The judicial biographical entries are part of voluminous historical information that was distributed on thumb drives to guests at the Court’s 225th anniversary special session on November 4, 2014. This information soon will be available on the Court’s website.
The Court’s 225th anniversary will be celebrated throughout the next year, including in a series of public events and programs.
U.S. District Judges Deborah A. Batts and P. Kevin Castel ’75, Co-Chairs of the Southern District’s 225th anniversary celebration, recruited Barrett and Traub to assist with the biographies project.
Law360 quoted Professor Sovern in an article, CFPB No-Action Letters May Be Small Comfort For Innovators. As stated in the article:
Granting no-action letters could provide a major benefit for consumers, said Jeff Sovern, a professor at St. John’s University School of Law.
Previous attempts at financial innovations that ended up providing a real boost to consumers, like car leases and home equity loans, were caught up in confusion over whether they violated existing consumer protection and fair lending laws. Congress eventually amended the Truth In Lending Act to accommodate those products, Sovern said.
“But revising any law, including disclosure laws, takes time, and it is preferable for consumers not to have to wait,” he said. “No-action letters permit innovators to move forward more quickly.”
The Philadelphia Inquirer story, Consumers Rarely Use the Right to Cancel a Contract reports on Professor Jeff Sovern’s article, Written Notice of Cooling-Off Periods: A Forty-Year Natural Experiment in Illusory Consumer Protection and the Relative Effectiveness of Oral and Written Disclosures, forthcoming in the University of Pittsburgh Law Review. The article also quotes from an interview with Professor Sovern. The article states:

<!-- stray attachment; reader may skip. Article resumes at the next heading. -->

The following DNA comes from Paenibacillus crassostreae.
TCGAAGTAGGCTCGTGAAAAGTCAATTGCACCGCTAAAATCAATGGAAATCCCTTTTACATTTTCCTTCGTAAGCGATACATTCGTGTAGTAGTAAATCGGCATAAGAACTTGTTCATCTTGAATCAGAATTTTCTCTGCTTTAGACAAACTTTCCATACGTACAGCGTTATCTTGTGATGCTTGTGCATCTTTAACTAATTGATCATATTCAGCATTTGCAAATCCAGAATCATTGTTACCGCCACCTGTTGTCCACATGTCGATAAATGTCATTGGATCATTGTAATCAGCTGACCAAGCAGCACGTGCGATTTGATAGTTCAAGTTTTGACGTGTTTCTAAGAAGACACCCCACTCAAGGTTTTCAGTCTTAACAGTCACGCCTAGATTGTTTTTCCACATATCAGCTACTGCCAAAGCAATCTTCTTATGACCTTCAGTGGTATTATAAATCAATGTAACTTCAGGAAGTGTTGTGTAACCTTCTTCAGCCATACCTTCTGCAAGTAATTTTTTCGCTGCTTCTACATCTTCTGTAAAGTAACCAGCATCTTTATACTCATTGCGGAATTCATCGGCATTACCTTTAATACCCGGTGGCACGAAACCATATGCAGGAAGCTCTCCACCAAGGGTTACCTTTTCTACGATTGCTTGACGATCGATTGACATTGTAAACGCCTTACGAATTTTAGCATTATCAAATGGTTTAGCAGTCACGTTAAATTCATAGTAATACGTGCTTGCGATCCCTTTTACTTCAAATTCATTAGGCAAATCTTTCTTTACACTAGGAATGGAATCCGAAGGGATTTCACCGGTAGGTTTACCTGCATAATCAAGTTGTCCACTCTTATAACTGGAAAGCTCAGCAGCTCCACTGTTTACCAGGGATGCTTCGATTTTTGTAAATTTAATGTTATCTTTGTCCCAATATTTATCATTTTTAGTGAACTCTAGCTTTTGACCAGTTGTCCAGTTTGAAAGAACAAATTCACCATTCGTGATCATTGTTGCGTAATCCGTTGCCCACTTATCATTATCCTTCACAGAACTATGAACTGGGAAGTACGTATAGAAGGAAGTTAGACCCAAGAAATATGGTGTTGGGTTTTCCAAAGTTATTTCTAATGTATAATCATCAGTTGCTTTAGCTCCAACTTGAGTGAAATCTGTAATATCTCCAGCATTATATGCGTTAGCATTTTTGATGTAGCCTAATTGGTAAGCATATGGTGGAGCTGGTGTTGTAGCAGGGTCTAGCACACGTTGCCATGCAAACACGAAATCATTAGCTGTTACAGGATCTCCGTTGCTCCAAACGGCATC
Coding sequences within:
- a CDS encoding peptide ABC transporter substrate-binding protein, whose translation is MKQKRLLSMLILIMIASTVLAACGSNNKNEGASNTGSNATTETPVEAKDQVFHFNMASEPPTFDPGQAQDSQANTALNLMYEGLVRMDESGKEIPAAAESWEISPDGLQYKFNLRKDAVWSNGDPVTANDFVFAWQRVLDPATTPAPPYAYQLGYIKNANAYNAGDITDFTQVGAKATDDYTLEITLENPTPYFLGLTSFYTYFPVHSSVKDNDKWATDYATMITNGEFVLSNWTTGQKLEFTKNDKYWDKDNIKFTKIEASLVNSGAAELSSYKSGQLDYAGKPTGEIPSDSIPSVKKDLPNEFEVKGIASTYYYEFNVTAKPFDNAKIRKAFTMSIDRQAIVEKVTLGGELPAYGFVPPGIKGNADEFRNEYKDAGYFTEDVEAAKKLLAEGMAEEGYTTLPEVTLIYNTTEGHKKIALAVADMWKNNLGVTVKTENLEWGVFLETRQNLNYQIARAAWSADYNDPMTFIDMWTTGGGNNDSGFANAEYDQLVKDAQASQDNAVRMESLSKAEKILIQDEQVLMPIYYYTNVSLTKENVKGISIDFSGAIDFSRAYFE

Sovern, who teaches consumer law and civil procedure at New York’s St. John’s University Law School, analyzed survey responses from 155 businesses that informed consumers of their right to cancel a deal. It rarely seemed to matter. . . .
“I’ve been teaching these laws for more than a quarter-century, and I’ve been wondering if they actually helped anybody,” [Sovern] told me last week.
For the full story, with additional quotes and discussion of Sovern’s research go to the full article.
Professor David Gregory was interviewed by Brian Williams for the September 16th broadcast of the NBC National Evening News. He was featured during the segment on the current crisis facing the National Football League.
Professor Gregory was also interviewed by The New York Times to discuss the issues facing the NFL. He was quoted in the article “In League Ruled by Fiat, Response Seen as Flailing” in the September 16th issue.
Last week, Professor Margaret “Peggy” McGuiness, Co-Director of the law school’s Center for International and Comparative Law, participated in a podcast on United States v. Bond, which is currently before the United States Supreme Court. The Court heard oral argument in Bond on November 5. Bond considers Congress’s treaty powers and competing interpretations of the Chemical Weapons Convention Implementation Act. The podcast is featured on the Opinio Juris, the international law blog that Professor McGuinness co-founded with Professor Christopher Borgen.
Professor Jeff Sovern was quoted in an article on Law360, CFPB Aims To Fill Gaps With Coming Debt Collection Rules [link at http://www.law360.com/articles/486713/cfpb-aims-to-fill-gaps-with-coming-debt-collection-rules]. After noting that the existing federal statute, the Fair Debt Collection Practices Act, antedated the creation of text messages, email and social media, the article notes:
The statute does not take any of these modes of communication into account, and that has led to confusion about how it applies to them — as well as confusion’s sometime byproduct, litigation, said St. John’s University School of Law professor Jeff Sovern.